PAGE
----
An Artificial Telepathy weapon is, after all, a spy agency’s dream.
Conclusion: If or (more properly) when an Artificial Telepathy machine is developed, it will certainly be classified as a weapon – specifically a “Non-Lethal Weapon.” It will never be released on the public market. The public will be given no clue that it exists, and the military branches of different countries will fight fiercely among themselves for possession of this cool new toy.
Within the U.S. military branches, the Army, Air Force, Navy and Marines will probably squabble with the intelligence community, law enforcement and the Department of Justice for possession and control, then finally settle on a scheme for sharing control among themselves. Most likely they will combine forces (and budgets) to build and manage new weapons based on the first Artificial Telepathy technology. If the weapons work, everyone will claim to be the proud Papa. If the cover is blown, and Congress launches a massive investigation, the program will be orphaned. Everyone can back off and point fingers at each other.
Joining forces means everyone wins, and nobody is to blame.
Given this conclusion, we can now ask ourselves a simple question: Where would the military hide its deep-black research program into Artificial Telepathy, if such technology exists?
Answer: They would hide Artificial Telepathy under cover of a Joint Non-Lethal Weapons Program.
“It will take a lot of research, and a lot of time, but there are also a lot of commercial applications, not just military applications,” he said.
The idea of communicating by thought alone is not a new one. In the 1960s, a researcher strapped an EEG to his head and, with some training, could stop and start his brain’s alpha waves to compose Morse code messages.
Professor & Chair, Department of Cognitive Sciences
University of California, Irvine
Social Sciences Plaza B 3219
University of California, Irvine
Irvine, California 92697-5100 USA
+1-949-824-2969 (phone) -2307 (fax)
B.A., Harvard College, Cambridge, MA (1979, German Studies)
M.A., University of Rochester, Rochester, NY (1986, Psychology)
Ph.D., University of Rochester, Rochester, NY (1990, Psychology)
Chair of Cognitive Sciences, UC Irvine, 2005-present
Professor of Cognitive Sciences, UC Irvine, 1998-present
Visiting Professor, University Jean Monnet in St.-Etienne, 1995/96, 1997
Associate Professor of Cognitive Sciences, UC Irvine, 1994-98
Assistant Professor of Cognitive Sciences, UC Irvine, 1990-94
Fellowships and honors
American Psychological Assocation Distinguished Scientific Award
for Early Career Contribution to Psychology, 1998/99
Deutsche Akademischer Austauschdienst Scholarship, 1997
Bourse d'Accueil Fellowship, Region Rhone-Alpes, France, 1995/96
Society for Mathematical Psychology, New Investigator Award, 1993
IBM Graduate Student Fellowship, 1985-87
NEI-ARVO Young Investigators Travel Fellowship, 1984
Vision, hearing, language, attention, brain imaging, and brain-computer interfaces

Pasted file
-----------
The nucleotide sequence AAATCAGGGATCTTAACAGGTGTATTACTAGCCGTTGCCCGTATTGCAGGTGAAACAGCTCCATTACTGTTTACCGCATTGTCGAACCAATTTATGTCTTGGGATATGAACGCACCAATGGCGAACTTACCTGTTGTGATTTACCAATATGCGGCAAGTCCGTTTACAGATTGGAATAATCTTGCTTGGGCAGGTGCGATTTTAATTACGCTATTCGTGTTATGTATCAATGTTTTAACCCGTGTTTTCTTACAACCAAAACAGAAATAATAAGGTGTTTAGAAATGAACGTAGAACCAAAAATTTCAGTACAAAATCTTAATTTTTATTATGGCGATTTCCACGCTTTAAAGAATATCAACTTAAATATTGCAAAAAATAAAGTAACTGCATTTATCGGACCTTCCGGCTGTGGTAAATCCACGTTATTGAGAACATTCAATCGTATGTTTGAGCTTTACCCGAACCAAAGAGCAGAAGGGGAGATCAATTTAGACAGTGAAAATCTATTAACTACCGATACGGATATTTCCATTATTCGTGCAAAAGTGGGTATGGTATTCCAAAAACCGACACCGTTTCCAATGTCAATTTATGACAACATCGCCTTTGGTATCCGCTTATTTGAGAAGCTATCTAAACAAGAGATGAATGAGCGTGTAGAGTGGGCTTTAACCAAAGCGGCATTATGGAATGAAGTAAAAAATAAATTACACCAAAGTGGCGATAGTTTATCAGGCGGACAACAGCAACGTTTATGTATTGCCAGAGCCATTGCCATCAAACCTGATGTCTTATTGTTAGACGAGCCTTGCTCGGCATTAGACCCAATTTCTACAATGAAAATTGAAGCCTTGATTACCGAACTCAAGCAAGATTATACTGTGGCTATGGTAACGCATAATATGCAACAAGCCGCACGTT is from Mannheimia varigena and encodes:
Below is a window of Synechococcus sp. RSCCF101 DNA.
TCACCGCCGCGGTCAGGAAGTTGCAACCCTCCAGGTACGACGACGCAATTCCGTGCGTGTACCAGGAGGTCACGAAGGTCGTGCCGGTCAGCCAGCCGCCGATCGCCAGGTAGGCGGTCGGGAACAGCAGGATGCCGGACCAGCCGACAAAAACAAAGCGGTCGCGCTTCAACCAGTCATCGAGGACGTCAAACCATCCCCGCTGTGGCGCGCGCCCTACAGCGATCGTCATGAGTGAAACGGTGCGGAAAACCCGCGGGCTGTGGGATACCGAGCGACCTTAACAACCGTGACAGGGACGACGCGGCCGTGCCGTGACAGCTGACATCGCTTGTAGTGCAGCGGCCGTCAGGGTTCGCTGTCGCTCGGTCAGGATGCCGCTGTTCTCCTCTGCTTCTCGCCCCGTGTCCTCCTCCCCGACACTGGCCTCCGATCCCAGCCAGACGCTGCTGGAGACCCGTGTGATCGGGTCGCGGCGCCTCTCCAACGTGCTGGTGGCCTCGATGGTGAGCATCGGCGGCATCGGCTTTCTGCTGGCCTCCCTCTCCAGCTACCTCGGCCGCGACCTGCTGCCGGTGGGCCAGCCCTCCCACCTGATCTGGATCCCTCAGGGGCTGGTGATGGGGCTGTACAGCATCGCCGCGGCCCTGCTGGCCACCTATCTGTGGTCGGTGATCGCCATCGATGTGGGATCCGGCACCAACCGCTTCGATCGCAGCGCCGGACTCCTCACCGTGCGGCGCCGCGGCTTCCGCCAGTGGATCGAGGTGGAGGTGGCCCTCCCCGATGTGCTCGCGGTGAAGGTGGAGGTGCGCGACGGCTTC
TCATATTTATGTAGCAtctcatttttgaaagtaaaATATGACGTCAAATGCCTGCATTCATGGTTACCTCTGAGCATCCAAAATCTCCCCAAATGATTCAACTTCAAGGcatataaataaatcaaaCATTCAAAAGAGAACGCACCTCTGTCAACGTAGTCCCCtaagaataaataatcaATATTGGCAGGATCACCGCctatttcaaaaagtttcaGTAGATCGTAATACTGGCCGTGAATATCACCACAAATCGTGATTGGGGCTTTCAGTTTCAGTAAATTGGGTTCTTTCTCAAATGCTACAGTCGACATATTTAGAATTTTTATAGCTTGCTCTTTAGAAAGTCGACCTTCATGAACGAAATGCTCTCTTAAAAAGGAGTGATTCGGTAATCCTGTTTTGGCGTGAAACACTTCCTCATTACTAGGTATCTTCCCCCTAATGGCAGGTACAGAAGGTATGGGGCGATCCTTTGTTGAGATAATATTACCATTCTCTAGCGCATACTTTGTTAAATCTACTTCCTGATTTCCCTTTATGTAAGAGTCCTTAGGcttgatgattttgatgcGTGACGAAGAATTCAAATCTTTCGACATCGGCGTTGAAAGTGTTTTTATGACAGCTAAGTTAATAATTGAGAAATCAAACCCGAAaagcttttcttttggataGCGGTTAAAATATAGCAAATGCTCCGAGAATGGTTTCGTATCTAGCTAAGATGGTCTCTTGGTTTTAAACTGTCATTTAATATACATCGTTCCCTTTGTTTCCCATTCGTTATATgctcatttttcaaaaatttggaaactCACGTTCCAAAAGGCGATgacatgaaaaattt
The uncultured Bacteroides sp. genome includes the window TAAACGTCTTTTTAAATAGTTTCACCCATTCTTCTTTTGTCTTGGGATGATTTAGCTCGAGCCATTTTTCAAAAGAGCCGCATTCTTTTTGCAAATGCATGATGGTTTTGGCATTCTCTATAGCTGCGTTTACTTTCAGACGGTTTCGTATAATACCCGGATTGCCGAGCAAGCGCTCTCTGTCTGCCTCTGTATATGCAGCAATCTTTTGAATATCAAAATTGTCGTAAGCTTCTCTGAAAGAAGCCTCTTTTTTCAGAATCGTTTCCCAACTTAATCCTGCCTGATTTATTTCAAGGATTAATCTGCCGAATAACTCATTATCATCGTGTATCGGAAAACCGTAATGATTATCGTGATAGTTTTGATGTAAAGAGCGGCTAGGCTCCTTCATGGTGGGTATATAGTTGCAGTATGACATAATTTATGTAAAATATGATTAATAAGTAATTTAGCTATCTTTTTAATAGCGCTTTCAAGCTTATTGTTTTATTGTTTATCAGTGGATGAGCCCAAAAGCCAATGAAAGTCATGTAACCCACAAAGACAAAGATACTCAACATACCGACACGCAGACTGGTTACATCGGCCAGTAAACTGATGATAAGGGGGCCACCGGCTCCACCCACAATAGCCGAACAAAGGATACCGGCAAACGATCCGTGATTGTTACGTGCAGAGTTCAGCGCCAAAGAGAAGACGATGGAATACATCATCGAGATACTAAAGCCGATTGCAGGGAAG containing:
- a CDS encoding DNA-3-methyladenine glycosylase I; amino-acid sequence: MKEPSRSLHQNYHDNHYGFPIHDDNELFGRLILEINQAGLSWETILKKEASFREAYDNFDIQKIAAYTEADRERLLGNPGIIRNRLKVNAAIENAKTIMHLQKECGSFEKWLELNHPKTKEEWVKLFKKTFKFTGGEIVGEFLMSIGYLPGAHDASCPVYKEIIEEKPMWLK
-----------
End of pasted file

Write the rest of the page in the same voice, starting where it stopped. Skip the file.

D'Zmura, M. & Lennie, P. (1986). Shared pathways for rod and cone vision. Vision Research 26, 1273-1280. [PubMed], [PDF]
D'Zmura, M. & Lennie, P. (1986). Mechanisms of color constancy. Journal of the Optical Society of America A 3, 1662-1672. [PDF]
Lennie, P. & D'Zmura, M. (1988). Mechanisms of color vision. Critical Reviews in Neurobiology 3, 333-400. [PubMed]
D'Zmura, M. (1991). Color in visual search. Vision Research 31, 951-966. [PDF]
D'Zmura, M. (1991). Shading ambiguity: reflectance and illumination. In Computational Models of Visual Processing, Landy, M.S. and Movshon, A.J. (Eds.) Cambridge: MIT, 187-207.
D'Zmura, M. (1992). Color constancy: surface color from changing illumination. Journal of the Optical Society of America A 9, 490-493. [PDF]
D'Zmura, M. & Iverson, G. (1992). Color constancy: adaptation to the illumination environment. Optical Society of America topical Meeting on Advances in Color Vision Technical Digest, 107-109.
Kakarala, R., Bennett, B., Iverson, G.J. & D'Zmura, M. (1993). Bispectral techniques for spherical functions. Proceedings of the IEEE Int'l Conference on Acoustics, Speech and Signal Processing, Minneapolis, IV, 216-220. [PDF]
D'Zmura, M. & Iverson, G. (1993). Color constancy. I. Basic theory of two-stage linear recovery of spectral descriptions for lights and surfaces. Journal of the Optical Society of America A 10, 2148-2165. [PDF]
D'Zmura, M. & Iverson, G. (1993). Color constancy. II. Results for two-stage linear recovery of spectral descriptions for lights and surfaces. Journal of the Optical Society of America A 10, 2166-2180. [PDF]
D'Zmura, M. & Iverson, G. (1994). Color constancy. III. General linear recovery of spectral descriptions for lights and surfaces. Journal of the Optical Society of America A 11, 2389-2400. [PDF]
Iverson, G. & D'Zmura, M. (1994). Criteria for color constancy in trichromatic bilinear models. Journal of the Optical Society of America A 11, 1970-1975. [PDF]